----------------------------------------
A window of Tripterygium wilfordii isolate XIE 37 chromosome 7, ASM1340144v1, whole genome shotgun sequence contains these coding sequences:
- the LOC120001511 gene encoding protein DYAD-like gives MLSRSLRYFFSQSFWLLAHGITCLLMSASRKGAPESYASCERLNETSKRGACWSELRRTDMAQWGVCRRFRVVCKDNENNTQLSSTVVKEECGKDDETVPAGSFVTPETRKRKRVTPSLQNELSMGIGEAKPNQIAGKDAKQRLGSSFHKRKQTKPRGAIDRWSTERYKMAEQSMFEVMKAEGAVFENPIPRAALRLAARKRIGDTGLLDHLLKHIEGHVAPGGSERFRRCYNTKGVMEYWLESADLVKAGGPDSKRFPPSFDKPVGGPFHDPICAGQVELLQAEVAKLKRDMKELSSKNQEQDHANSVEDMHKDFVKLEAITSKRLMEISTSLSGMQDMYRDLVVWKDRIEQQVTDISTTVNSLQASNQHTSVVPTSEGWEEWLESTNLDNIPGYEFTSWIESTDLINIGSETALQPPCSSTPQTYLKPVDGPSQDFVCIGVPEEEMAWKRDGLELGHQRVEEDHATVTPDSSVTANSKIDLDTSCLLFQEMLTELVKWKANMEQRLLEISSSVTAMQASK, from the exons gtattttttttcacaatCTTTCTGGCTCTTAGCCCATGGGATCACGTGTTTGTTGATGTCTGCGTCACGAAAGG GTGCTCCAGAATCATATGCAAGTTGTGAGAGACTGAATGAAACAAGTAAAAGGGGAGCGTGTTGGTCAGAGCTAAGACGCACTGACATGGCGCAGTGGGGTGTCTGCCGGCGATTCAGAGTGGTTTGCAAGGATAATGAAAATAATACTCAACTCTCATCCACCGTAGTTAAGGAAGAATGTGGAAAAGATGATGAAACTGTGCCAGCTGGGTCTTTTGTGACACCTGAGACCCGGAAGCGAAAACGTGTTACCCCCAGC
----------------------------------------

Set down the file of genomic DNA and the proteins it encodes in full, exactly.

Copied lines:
A window of Tripterygium wilfordii isolate XIE 37 chromosome 7, ASM1340144v1, whole genome shotgun sequence contains these coding sequences:
- the LOC120001511 gene encoding protein DYAD-like gives MLSRSLRYFFSQSFWLLAHGITCLLMSASRKGAPESYASCERLNETSKRGACWSELRRTDMAQWGVCRRFRVVCKDNENNTQLSSTVVKEECGKDDETVPAGSFVTPETRKRKRVTPSLQNELSMGIGEAKPNQIAGKDAKQRLGSSFHKRKQTKPRGAIDRWSTERYKMAEQSMFEVMKAEGAVFENPIPRAALRLAARKRIGDTGLLDHLLKHIEGHVAPGGSERFRRCYNTKGVMEYWLESADLVKAGGPDSKRFPPSFDKPVGGPFHDPICAGQVELLQAEVAKLKRDMKELSSKNQEQDHANSVEDMHKDFVKLEAITSKRLMEISTSLSGMQDMYRDLVVWKDRIEQQVTDISTTVNSLQASNQHTSVVPTSEGWEEWLESTNLDNIPGYEFTSWIESTDLINIGSETALQPPCSSTPQTYLKPVDGPSQDFVCIGVPEEEMAWKRDGLELGHQRVEEDHATVTPDSSVTANSKIDLDTSCLLFQEMLTELVKWKANMEQRLLEISSSVTAMQASK, from the exons gtattttttttcacaatCTTTCTGGCTCTTAGCCCATGGGATCACGTGTTTGTTGATGTCTGCGTCACGAAAGG GTGCTCCAGAATCATATGCAAGTTGTGAGAGACTGAATGAAACAAGTAAAAGGGGAGCGTGTTGGTCAGAGCTAAGACGCACTGACATGGCGCAGTGGGGTGTCTGCCGGCGATTCAGAGTGGTTTGCAAGGATAATGAAAATAATACTCAACTCTCATCCACCGTAGTTAAGGAAGAATGTGGAAAAGATGATGAAACTGTGCCAGCTGGGTCTTTTGTGACACCTGAGACCCGGAAGCGAAAACGTGTTACCCCCAGC